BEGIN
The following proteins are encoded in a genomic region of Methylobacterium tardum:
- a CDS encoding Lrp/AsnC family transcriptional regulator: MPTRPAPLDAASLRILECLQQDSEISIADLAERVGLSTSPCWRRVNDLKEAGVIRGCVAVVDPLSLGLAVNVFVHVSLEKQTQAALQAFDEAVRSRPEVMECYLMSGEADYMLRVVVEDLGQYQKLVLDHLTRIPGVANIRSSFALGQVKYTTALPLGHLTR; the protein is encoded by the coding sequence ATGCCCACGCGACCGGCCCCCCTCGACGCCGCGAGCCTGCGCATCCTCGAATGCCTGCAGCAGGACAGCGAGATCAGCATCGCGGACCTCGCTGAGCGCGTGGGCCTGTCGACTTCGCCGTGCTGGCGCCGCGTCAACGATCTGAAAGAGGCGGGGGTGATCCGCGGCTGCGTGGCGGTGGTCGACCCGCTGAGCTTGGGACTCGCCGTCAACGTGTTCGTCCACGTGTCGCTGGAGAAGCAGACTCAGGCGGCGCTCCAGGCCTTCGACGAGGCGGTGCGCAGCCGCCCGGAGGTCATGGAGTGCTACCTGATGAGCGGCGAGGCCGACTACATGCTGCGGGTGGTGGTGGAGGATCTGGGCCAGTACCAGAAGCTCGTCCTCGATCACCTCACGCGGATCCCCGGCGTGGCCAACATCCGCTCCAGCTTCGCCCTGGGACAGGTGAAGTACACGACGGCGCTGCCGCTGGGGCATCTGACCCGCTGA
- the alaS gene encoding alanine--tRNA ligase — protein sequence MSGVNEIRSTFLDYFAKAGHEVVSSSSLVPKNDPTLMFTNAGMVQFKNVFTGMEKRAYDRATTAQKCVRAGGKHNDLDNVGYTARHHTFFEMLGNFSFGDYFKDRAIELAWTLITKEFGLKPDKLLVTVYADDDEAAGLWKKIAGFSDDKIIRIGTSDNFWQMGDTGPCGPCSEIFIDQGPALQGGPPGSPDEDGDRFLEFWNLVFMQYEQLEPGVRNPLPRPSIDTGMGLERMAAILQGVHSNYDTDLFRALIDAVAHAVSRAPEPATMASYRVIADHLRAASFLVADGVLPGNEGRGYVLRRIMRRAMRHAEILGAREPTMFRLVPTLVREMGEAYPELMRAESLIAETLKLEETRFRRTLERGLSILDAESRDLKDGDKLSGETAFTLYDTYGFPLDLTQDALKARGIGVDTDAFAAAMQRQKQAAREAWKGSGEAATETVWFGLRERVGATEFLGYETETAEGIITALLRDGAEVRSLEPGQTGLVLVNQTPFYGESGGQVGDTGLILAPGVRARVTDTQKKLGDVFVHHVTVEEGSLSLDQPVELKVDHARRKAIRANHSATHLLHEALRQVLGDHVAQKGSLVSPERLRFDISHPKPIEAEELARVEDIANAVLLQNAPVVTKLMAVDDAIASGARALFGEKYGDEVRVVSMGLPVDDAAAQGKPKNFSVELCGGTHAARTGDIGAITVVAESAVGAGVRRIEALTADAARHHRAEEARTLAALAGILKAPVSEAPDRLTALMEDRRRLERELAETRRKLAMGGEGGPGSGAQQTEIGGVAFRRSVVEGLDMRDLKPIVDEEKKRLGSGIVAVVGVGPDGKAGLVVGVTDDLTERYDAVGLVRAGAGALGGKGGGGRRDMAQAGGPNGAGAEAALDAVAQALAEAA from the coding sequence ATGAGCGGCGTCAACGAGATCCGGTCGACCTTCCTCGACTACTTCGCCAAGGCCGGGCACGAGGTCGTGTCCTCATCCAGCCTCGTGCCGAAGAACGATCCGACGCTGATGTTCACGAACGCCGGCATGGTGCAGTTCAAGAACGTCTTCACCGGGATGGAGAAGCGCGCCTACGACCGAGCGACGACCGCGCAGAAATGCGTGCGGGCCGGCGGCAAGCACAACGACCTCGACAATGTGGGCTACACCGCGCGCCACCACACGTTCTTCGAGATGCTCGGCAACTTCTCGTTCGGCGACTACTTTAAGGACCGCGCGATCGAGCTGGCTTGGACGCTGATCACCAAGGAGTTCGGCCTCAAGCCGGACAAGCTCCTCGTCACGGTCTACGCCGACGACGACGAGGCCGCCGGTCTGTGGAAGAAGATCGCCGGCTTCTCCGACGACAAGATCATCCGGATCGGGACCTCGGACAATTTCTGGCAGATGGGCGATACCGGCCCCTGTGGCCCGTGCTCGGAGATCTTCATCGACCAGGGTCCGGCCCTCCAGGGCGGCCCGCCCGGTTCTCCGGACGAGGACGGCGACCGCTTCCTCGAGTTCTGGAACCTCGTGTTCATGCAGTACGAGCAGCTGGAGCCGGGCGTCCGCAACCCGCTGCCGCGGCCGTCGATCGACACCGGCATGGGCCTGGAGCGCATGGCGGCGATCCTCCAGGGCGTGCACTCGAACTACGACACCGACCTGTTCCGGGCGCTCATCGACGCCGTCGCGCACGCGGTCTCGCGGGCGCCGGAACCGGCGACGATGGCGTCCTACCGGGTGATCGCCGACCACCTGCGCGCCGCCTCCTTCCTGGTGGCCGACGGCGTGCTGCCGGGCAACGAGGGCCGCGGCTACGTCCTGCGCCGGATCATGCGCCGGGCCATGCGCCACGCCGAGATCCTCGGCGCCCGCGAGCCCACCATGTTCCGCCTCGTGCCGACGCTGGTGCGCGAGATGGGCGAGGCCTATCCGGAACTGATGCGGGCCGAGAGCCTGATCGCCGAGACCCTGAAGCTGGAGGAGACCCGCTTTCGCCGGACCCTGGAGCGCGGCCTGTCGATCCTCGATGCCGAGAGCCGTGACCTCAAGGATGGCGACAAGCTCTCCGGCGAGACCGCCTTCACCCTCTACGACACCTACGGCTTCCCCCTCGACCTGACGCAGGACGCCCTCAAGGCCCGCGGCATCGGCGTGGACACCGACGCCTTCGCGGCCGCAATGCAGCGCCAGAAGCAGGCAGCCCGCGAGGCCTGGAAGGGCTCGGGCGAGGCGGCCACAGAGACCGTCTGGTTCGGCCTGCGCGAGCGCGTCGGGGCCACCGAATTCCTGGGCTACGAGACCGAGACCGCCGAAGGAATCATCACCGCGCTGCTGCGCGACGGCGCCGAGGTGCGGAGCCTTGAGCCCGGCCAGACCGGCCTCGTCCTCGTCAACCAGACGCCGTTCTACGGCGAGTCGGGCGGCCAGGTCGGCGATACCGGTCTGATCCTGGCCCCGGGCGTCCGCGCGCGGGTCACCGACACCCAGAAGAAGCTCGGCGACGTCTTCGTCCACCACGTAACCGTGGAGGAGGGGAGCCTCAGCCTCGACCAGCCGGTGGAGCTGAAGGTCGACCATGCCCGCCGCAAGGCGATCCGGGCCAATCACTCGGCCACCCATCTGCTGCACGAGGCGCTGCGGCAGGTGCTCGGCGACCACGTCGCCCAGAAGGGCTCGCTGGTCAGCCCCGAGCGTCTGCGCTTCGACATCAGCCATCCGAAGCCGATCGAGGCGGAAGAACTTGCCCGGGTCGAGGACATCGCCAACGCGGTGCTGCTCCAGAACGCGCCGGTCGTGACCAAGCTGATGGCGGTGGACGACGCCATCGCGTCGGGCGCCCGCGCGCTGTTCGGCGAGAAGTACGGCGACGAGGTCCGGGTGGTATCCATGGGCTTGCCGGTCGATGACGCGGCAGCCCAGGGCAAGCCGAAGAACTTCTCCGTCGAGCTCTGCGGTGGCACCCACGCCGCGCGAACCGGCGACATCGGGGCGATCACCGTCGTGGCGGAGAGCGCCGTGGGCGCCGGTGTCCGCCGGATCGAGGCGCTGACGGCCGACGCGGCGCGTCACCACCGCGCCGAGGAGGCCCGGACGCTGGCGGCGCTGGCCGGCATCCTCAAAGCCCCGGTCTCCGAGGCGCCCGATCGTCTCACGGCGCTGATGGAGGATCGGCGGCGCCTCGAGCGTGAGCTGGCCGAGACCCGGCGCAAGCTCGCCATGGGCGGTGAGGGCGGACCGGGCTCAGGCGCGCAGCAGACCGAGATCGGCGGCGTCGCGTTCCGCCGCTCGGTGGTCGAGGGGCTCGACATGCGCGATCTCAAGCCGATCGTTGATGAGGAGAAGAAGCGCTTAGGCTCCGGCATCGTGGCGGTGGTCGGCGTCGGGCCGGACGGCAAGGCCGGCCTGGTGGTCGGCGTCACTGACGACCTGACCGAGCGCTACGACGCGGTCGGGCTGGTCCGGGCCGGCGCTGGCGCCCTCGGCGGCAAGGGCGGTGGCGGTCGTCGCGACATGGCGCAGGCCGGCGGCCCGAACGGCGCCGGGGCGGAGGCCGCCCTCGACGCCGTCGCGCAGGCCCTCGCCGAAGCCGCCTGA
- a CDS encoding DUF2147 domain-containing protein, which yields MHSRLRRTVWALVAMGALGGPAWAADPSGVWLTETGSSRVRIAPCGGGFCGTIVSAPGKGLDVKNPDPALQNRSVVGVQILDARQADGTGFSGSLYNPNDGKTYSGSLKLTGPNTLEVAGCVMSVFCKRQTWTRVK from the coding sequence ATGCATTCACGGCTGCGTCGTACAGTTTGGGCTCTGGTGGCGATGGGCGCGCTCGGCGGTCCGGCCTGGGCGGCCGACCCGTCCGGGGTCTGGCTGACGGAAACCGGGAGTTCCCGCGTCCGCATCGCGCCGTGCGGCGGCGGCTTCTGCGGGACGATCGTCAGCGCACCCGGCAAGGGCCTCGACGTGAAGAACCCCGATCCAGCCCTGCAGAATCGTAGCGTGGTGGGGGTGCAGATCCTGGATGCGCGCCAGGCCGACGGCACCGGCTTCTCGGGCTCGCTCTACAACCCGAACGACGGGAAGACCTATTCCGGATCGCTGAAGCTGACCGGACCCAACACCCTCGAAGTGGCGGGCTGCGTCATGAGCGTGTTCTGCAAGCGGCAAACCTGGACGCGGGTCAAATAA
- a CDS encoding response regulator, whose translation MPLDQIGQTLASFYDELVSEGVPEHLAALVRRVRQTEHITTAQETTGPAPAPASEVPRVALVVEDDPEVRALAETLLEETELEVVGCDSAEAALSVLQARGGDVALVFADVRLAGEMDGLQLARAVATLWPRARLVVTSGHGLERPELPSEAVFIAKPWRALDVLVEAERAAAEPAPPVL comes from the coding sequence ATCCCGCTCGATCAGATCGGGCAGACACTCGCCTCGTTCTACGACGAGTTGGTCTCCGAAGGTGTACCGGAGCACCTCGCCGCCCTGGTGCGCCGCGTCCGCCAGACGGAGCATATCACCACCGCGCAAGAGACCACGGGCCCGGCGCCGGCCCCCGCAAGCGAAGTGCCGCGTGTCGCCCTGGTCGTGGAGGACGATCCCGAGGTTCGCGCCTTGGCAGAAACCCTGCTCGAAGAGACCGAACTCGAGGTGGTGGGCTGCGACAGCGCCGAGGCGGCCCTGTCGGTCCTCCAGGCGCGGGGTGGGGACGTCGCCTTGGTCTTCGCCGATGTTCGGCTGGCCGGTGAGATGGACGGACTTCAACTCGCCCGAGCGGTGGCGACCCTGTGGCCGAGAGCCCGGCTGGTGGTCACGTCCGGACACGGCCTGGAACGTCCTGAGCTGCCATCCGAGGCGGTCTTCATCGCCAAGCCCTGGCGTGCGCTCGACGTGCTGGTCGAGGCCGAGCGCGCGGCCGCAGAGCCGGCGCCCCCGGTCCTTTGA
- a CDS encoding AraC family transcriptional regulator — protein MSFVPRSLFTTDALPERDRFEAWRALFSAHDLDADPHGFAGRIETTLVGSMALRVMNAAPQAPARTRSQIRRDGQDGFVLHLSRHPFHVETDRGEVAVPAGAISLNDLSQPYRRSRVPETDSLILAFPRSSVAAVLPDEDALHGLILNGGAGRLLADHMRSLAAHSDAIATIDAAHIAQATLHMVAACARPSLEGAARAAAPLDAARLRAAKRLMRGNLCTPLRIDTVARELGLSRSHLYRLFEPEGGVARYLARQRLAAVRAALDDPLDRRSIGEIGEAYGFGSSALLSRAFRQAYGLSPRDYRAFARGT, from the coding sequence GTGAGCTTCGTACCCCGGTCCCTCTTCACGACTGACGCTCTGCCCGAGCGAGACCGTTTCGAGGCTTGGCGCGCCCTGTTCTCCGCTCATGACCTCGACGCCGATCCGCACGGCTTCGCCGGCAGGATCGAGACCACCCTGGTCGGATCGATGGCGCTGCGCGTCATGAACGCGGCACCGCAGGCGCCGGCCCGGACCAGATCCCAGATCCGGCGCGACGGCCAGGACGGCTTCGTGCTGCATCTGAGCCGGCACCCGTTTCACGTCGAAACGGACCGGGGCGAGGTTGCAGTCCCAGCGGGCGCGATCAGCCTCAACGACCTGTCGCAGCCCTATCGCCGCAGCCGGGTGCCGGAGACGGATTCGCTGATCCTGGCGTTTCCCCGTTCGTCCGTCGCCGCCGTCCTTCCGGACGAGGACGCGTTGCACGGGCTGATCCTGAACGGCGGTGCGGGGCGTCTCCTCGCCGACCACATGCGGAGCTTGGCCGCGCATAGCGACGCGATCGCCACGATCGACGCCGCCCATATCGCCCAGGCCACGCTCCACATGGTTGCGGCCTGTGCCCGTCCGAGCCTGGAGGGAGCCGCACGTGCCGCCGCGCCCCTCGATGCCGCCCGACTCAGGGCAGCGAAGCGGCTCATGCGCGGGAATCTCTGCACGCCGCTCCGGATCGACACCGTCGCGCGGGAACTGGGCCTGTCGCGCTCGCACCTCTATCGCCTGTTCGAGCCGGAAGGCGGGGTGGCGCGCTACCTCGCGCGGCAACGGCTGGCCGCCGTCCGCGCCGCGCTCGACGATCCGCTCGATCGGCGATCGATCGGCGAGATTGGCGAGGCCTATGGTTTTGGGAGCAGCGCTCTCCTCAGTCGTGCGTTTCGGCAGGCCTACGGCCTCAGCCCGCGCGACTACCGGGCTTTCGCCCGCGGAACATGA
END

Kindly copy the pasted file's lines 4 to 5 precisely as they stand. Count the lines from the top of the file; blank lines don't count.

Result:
- a CDS encoding DUF2147 domain-containing protein, which yields MHSRLRRTVWALVAMGALGGPAWAADPSGVWLTETGSSRVRIAPCGGGFCGTIVSAPGKGLDVKNPDPALQNRSVVGVQILDARQADGTGFSGSLYNPNDGKTYSGSLKLTGPNTLEVAGCVMSVFCKRQTWTRVK from the coding sequence ATGCATTCACGGCTGCGTCGTACAGTTTGGGCTCTGGTGGCGATGGGCGCGCTCGGCGGTCCGGCCTGGGCGGCCGACCCGTCCGGGGTCTGGCTGACGGAAACCGGGAGTTCCCGCGTCCGCATCGCGCCGTGCGGCGGCGGCTTCTGCGGGACGATCGTCAGCGCACCCGGCAAGGGCCTCGACGTGAAGAACCCCGATCCAGCCCTGCAGAATCGTAGCGTGGTGGGGGTGCAGATCCTGGATGCGCGCCAGGCCGACGGCACCGGCTTCTCGGGCTCGCTCTACAACCCGAACGACGGGAAGACCTATTCCGGATCGCTGAAGCTGACCGGACCCAACACCCTCGAAGTGGCGGGCTGCGTCATGAGCGTGTTCTGCAAGCGGCAAACCTGGACGCGGGTCAAATAA
- a CDS encoding response regulator, whose translation MPLDQIGQTLASFYDELVSEGVPEHLAALVRRVRQTEHITTAQETTGPAPAPASEVPRVALVVEDDPEVRALAETLLEETELEVVGCDSAEAALSVLQARGGDVALVFADVRLAGEMDGLQLARAVATLWPRARLVVTSGHGLERPELPSEAVFIAKPWRALDVLVEAERAAAEPAPPVL comes from the coding sequence ATCCCGCTCGATCAGATCGGGCAGACACTCGCCTCGTTCTACGACGAGTTGGTCTCCGAAGGTGTACCGGAGCACCTCGCCGCCCTGGTGCGCCGCGTCCGCCAGACGGAGCATATCACCACCGCGCAAGAGACCACGGGCCCGGCGCCGGCCCCCGCAAGCGAAGTGCCGCGTGTCGCCCTGGTCGTGGAGGACGATCCCGAGGTTCGCGCCTTGGCAGAAACCCTGCTCGAAGAGACCGAACTCGAGGTGGTGGGCTGCGACAGCGCCGAGGCGGCCCTGTCGGTCCTCCAGGCGCGGGGTGGGGACGTCGCCTTGGTCTTCGCCGATGTTCGGCTGGCCGGTGAGATGGACGGACTTCAACTCGCCCGAGCGGTGGCGACCCTGTGGCCGAGAGCCCGGCTGGTGGTCACGTCCGGACACGGCCTGGAACGTCCTGAGCTGCCATCCGAGGCGGTCTTCATCGCCAAGCCCTGGCGTGCGCTCGACGTGCTGGTCGAGGCCGAGCGCGCGGCCGCAGAGCCGGCGCCCCCGGTCCTTTGA